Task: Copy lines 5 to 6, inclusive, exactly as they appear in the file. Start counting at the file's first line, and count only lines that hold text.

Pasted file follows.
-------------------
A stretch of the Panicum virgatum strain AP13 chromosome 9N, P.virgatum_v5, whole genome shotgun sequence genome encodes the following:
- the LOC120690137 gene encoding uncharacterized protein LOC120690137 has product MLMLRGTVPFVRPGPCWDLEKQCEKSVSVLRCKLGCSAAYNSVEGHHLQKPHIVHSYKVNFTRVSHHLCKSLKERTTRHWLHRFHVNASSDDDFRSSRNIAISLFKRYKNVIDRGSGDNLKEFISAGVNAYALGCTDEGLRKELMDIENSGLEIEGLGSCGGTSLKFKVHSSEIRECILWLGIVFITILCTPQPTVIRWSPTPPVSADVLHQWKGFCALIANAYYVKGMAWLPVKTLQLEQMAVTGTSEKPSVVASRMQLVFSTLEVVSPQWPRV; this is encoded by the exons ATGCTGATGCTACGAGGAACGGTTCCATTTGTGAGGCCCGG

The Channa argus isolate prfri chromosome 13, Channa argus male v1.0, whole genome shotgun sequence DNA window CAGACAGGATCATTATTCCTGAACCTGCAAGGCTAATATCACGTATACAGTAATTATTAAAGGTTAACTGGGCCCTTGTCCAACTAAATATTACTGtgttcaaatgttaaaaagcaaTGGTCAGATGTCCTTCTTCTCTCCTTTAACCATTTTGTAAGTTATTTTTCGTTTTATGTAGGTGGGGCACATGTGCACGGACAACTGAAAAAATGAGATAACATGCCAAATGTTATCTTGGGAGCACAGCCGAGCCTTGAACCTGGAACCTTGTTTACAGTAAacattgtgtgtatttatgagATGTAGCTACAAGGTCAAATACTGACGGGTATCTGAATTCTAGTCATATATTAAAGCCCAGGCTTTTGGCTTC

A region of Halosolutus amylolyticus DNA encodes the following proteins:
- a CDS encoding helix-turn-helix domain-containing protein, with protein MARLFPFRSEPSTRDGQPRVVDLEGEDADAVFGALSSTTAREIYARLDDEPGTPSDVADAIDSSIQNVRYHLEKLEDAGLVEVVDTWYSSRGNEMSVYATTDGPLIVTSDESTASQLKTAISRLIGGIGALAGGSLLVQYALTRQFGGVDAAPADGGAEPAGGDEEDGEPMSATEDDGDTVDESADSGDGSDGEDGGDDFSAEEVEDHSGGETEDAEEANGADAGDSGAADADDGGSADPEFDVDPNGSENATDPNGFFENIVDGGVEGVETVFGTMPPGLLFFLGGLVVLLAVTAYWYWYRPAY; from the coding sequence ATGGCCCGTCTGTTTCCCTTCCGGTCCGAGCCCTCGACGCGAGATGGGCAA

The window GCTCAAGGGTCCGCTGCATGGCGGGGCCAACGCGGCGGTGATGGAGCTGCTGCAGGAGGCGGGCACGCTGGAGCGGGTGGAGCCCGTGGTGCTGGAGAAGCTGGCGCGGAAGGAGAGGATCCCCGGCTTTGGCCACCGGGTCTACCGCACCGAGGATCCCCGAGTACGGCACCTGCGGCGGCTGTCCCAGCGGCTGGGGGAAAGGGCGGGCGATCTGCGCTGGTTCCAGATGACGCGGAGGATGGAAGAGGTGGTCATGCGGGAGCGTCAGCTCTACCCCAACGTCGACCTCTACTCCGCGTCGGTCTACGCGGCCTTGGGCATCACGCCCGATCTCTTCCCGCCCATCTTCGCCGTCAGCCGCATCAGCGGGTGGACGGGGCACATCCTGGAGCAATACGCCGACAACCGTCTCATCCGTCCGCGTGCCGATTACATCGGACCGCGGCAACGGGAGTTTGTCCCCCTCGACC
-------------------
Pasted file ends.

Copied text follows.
- a CDS encoding helix-turn-helix domain-containing protein, with protein MARLFPFRSEPSTRDGQPRVVDLEGEDADAVFGALSSTTAREIYARLDDEPGTPSDVADAIDSSIQNVRYHLEKLEDAGLVEVVDTWYSSRGNEMSVYATTDGPLIVTSDESTASQLKTAISRLIGGIGALAGGSLLVQYALTRQFGGVDAAPADGGAEPAGGDEEDGEPMSATEDDGDTVDESADSGDGSDGEDGGDDFSAEEVEDHSGGETEDAEEANGADAGDSGAADADDGGSADPEFDVDPNGSENATDPNGFFENIVDGGVEGVETVFGTMPPGLLFFLGGLVVLLAVTAYWYWYRPAY; from the coding sequence ATGGCCCGTCTGTTTCCCTTCCGGTCCGAGCCCTCGACGCGAGATGGGCAA

The window GCTCAAGGGTCCGCTGCATGGCGGGGCCAACGCGGCGGTGATGGAGCTGCTGCAGGAGGCGGGCACGCTGGAGCGGGTGGAGCCCGTGGTGCTGGAGAAGCTGGCGCGGAAGGAGAGGATCCCCGGCTTTGGCCACCGGGTCTACCGCACCGAGGATCCCCGAGTACGGCACCTGCGGCGGCTGTCCCAGCGGCTGGGGGAAAGGGCGGGCGATCTGCGCTGGTTCCAGATGACGCGGAGGATGGAAGAGGTGGTCATGCGGGAGCGTCAGCTCTACCCCAACGTCGACCTCTACTCCGCGTCGGTCTACGCGGCCTTGGGCATCACGCCCGATCTCTTCCCGCCCATCTTCGCCGTCAGCCGCATCAGCGGGTGGACGGGGCACATCCTGGAGCAATACGCCGACAACCGTCTCATCCGTCCGCGTGCCGATTACATCGGACCGCGGCAACGGGAGTTTGTCCCCCTCGACC